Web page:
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Combustion, performance, and emissions of a compression ignition engine using Pongamia biodiesel and bioethanol

Dinesha, Pijakala, Kumar, Shiva, Rosen, Marc A.
Environmental science and pollution research international 2019 v.26 no.8 pp. 8069-8079
biodiesel, bioethanol, carbon monoxide, combustion, diesel engines, emissions, energy, esters, ethanol, fermentation, hydrocarbons, nitrogen oxides, smoke, vegetable oil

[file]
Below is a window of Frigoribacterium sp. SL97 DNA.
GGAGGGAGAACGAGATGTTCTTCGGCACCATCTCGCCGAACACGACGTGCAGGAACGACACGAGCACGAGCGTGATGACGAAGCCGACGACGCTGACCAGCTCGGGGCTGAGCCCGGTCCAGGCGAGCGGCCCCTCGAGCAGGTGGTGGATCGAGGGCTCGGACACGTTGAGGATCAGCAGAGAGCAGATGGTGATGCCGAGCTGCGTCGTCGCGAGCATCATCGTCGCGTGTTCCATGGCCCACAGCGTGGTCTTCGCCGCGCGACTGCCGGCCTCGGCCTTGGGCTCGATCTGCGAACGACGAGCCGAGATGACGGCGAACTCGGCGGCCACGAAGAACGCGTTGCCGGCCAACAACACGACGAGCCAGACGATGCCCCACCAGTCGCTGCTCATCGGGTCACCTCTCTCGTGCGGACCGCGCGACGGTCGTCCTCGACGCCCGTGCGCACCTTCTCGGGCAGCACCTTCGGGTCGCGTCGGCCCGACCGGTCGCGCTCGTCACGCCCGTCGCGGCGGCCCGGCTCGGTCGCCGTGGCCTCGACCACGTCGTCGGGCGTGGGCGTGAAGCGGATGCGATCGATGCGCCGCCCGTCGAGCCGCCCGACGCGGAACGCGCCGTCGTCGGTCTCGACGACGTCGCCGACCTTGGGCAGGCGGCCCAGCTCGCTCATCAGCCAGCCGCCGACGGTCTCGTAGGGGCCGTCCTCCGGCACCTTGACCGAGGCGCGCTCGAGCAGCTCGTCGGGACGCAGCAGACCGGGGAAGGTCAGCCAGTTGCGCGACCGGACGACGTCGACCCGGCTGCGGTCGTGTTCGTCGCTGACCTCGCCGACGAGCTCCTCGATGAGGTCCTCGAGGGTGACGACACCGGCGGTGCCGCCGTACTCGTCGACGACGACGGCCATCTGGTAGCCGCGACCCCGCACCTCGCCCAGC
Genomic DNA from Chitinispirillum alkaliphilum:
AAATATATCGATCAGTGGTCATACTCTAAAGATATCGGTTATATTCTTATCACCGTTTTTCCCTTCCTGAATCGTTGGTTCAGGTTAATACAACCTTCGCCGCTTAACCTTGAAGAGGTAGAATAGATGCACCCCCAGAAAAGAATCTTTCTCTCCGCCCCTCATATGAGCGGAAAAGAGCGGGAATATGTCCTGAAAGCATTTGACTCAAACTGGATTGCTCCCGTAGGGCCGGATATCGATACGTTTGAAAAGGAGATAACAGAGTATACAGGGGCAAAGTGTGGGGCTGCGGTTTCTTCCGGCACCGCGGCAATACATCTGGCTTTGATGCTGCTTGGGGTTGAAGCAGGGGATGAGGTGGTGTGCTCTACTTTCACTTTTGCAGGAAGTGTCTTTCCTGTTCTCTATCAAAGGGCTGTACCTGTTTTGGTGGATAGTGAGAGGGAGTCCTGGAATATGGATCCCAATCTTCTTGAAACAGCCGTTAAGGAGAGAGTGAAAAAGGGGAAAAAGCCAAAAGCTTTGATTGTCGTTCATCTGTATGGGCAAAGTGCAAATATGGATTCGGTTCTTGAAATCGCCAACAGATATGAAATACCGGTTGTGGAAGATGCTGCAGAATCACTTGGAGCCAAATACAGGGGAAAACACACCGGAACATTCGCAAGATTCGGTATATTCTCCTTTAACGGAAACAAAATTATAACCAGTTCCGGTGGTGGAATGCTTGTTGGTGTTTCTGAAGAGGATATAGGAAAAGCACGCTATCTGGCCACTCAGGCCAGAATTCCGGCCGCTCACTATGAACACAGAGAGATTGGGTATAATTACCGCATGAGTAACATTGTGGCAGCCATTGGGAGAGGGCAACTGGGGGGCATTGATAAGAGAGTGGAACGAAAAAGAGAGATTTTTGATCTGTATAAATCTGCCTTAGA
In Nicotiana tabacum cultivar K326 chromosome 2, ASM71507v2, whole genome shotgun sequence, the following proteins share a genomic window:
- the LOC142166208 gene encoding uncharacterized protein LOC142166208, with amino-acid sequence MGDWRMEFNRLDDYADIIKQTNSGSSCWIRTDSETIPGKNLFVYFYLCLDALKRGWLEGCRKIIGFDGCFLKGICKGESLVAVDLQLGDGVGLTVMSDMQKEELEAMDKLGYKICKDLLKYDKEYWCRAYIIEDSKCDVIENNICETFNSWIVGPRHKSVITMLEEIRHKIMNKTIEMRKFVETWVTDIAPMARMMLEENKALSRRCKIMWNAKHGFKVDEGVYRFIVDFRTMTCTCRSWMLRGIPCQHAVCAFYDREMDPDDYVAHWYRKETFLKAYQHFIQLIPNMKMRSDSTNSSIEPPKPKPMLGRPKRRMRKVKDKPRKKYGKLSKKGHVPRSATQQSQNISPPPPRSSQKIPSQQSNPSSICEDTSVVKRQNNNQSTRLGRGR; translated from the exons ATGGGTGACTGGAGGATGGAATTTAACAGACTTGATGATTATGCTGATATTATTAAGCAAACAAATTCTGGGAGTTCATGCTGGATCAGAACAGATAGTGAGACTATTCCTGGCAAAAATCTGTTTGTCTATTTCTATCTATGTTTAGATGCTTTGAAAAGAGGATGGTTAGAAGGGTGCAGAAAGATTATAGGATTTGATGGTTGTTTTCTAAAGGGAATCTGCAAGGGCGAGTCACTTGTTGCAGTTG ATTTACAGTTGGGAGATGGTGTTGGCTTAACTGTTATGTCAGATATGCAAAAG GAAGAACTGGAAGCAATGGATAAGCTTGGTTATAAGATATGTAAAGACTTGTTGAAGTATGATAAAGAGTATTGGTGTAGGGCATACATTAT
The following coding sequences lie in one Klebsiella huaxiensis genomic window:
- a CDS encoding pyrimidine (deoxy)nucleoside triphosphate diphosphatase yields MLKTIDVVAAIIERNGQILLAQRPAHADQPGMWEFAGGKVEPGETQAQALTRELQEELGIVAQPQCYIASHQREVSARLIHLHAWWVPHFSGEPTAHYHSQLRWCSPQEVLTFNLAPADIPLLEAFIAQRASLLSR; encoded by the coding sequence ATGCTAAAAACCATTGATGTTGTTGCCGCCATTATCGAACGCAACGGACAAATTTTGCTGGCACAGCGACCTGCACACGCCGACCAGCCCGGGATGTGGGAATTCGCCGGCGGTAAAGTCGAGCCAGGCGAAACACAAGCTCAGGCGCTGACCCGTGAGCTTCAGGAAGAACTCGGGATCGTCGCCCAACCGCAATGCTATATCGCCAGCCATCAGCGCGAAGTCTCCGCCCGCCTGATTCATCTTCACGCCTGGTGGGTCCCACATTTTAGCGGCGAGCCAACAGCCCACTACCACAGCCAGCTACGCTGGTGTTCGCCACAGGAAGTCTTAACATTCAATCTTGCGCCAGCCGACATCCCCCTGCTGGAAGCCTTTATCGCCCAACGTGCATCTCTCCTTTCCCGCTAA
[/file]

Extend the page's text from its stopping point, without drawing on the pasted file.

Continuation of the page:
Concerns over the depletion of conventional fuels have increased interest in new renewable energy sources like alcohol- and vegetable-based oils. Major drawbacks of using esters of vegetable oils, known as biodiesel, include reduced engine performance and increased emissions of oxides of nitrogen. In the present study, the effects of ethanol on biodiesel and mineral diesel blends in a diesel engine are experimentally investigated. The ethanol is produced from cashew apple juice by fermentation. Experiments are conducted using B20 Pongamia biodiesel with ethanol in proportions of 5, 7.5, and 10% by volume at varying load conditions. The results indicate that a B20 biodiesel blend with 7.5% ethanol yields a higher brake thermal efficiency and lower brake-specific energy consumption than pure B20 (20% biodiesel + 80% diesel), as well as significantly reduced emissions such as oxides of nitrogen, carbon monoxide, hydrocarbons, and smoke.